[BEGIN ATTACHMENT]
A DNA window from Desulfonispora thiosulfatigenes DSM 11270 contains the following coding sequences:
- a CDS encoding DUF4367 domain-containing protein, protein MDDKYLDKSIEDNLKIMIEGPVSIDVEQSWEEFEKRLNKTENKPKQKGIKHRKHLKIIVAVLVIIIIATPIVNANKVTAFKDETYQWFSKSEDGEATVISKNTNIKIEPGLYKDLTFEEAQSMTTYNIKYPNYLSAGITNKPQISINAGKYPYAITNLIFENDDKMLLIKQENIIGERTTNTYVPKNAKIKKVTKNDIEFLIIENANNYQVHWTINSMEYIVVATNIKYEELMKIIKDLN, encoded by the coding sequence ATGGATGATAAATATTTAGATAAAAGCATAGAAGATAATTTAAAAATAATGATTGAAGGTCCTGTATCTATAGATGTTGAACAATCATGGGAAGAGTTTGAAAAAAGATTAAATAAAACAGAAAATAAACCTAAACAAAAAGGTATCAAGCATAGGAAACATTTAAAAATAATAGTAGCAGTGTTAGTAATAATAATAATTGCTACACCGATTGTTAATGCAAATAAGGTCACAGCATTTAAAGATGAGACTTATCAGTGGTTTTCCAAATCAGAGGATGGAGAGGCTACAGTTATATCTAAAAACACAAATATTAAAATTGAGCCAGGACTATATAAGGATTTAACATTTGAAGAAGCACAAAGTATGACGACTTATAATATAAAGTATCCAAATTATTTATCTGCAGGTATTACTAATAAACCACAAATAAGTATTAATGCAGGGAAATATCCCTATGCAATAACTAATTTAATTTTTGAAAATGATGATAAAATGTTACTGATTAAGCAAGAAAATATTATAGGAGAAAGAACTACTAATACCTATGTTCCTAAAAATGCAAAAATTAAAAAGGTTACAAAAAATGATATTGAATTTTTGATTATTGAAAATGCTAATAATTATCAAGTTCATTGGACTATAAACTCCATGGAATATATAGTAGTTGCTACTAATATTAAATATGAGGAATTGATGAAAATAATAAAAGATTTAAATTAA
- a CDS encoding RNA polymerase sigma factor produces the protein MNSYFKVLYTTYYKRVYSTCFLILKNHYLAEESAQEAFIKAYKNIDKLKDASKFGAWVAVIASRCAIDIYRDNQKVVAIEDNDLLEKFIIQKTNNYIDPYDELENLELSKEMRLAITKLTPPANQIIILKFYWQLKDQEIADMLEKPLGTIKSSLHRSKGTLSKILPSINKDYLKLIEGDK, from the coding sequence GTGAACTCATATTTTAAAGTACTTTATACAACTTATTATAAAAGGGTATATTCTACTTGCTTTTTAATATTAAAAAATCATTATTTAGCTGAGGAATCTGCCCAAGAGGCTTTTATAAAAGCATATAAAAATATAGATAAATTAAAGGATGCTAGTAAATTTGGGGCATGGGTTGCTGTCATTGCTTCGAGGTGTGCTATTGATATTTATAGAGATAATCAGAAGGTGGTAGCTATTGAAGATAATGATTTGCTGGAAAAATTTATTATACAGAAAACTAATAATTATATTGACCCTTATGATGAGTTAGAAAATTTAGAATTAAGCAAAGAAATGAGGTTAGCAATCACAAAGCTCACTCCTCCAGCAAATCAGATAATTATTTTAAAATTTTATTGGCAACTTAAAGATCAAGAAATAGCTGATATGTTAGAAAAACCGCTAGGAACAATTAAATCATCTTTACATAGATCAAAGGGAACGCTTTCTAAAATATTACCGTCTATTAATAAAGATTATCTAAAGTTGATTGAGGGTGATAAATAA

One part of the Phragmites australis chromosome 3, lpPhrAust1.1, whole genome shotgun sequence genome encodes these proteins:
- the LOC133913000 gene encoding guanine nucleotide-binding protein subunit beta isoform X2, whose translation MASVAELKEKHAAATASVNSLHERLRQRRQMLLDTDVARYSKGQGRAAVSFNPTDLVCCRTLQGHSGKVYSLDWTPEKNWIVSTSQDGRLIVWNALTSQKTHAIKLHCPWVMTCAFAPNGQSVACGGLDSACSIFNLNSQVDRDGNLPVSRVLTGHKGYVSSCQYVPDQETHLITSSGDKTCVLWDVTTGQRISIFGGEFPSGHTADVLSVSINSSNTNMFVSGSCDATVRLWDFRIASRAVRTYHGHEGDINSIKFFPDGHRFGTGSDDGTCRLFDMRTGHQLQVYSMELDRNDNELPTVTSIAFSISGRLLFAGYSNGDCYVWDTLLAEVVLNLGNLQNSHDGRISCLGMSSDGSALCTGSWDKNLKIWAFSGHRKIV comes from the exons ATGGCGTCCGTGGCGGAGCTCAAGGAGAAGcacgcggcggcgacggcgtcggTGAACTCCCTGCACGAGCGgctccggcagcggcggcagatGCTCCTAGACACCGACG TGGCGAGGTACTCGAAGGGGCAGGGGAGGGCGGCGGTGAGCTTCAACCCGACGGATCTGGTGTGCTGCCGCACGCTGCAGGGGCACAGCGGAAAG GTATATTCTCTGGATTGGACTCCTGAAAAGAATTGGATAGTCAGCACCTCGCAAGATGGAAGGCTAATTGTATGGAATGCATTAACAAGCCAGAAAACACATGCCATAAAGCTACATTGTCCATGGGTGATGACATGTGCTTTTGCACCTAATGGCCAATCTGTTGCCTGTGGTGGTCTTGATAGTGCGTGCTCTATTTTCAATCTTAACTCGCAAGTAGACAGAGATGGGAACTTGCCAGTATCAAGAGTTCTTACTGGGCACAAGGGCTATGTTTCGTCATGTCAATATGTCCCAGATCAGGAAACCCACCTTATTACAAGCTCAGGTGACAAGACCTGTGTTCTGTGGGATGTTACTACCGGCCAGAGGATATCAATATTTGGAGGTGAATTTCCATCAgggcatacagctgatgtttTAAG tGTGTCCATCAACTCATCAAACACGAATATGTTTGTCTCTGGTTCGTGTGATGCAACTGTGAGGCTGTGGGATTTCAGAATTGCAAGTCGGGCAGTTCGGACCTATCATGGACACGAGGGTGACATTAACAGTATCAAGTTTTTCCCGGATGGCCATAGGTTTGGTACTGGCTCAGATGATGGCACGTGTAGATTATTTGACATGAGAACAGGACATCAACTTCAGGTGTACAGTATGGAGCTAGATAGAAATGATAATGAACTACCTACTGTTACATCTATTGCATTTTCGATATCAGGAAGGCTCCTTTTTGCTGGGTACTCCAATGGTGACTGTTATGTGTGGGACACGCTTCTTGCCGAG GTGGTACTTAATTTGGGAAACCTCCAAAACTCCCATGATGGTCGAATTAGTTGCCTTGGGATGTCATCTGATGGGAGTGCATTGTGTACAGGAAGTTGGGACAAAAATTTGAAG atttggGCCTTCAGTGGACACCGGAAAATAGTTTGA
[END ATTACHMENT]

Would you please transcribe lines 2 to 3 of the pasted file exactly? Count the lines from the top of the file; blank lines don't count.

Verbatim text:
- a CDS encoding DUF4367 domain-containing protein, protein MDDKYLDKSIEDNLKIMIEGPVSIDVEQSWEEFEKRLNKTENKPKQKGIKHRKHLKIIVAVLVIIIIATPIVNANKVTAFKDETYQWFSKSEDGEATVISKNTNIKIEPGLYKDLTFEEAQSMTTYNIKYPNYLSAGITNKPQISINAGKYPYAITNLIFENDDKMLLIKQENIIGERTTNTYVPKNAKIKKVTKNDIEFLIIENANNYQVHWTINSMEYIVVATNIKYEELMKIIKDLN, encoded by the coding sequence ATGGATGATAAATATTTAGATAAAAGCATAGAAGATAATTTAAAAATAATGATTGAAGGTCCTGTATCTATAGATGTTGAACAATCATGGGAAGAGTTTGAAAAAAGATTAAATAAAACAGAAAATAAACCTAAACAAAAAGGTATCAAGCATAGGAAACATTTAAAAATAATAGTAGCAGTGTTAGTAATAATAATAATTGCTACACCGATTGTTAATGCAAATAAGGTCACAGCATTTAAAGATGAGACTTATCAGTGGTTTTCCAAATCAGAGGATGGAGAGGCTACAGTTATATCTAAAAACACAAATATTAAAATTGAGCCAGGACTATATAAGGATTTAACATTTGAAGAAGCACAAAGTATGACGACTTATAATATAAAGTATCCAAATTATTTATCTGCAGGTATTACTAATAAACCACAAATAAGTATTAATGCAGGGAAATATCCCTATGCAATAACTAATTTAATTTTTGAAAATGATGATAAAATGTTACTGATTAAGCAAGAAAATATTATAGGAGAAAGAACTACTAATACCTATGTTCCTAAAAATGCAAAAATTAAAAAGGTTACAAAAAATGATATTGAATTTTTGATTATTGAAAATGCTAATAATTATCAAGTTCATTGGACTATAAACTCCATGGAATATATAGTAGTTGCTACTAATATTAAATATGAGGAATTGATGAAAATAATAAAAGATTTAAATTAA
- a CDS encoding RNA polymerase sigma factor produces the protein MNSYFKVLYTTYYKRVYSTCFLILKNHYLAEESAQEAFIKAYKNIDKLKDASKFGAWVAVIASRCAIDIYRDNQKVVAIEDNDLLEKFIIQKTNNYIDPYDELENLELSKEMRLAITKLTPPANQIIILKFYWQLKDQEIADMLEKPLGTIKSSLHRSKGTLSKILPSINKDYLKLIEGDK, from the coding sequence GTGAACTCATATTTTAAAGTACTTTATACAACTTATTATAAAAGGGTATATTCTACTTGCTTTTTAATATTAAAAAATCATTATTTAGCTGAGGAATCTGCCCAAGAGGCTTTTATAAAAGCATATAAAAATATAGATAAATTAAAGGATGCTAGTAAATTTGGGGCATGGGTTGCTGTCATTGCTTCGAGGTGTGCTATTGATATTTATAGAGATAATCAGAAGGTGGTAGCTATTGAAGATAATGATTTGCTGGAAAAATTTATTATACAGAAAACTAATAATTATATTGACCCTTATGATGAGTTAGAAAATTTAGAATTAAGCAAAGAAATGAGGTTAGCAATCACAAAGCTCACTCCTCCAGCAAATCAGATAATTATTTTAAAATTTTATTGGCAACTTAAAGATCAAGAAATAGCTGATATGTTAGAAAAACCGCTAGGAACAATTAAATCATCTTTACATAGATCAAAGGGAACGCTTTCTAAAATATTACCGTCTATTAATAAAGATTATCTAAAGTTGATTGAGGGTGATAAATAA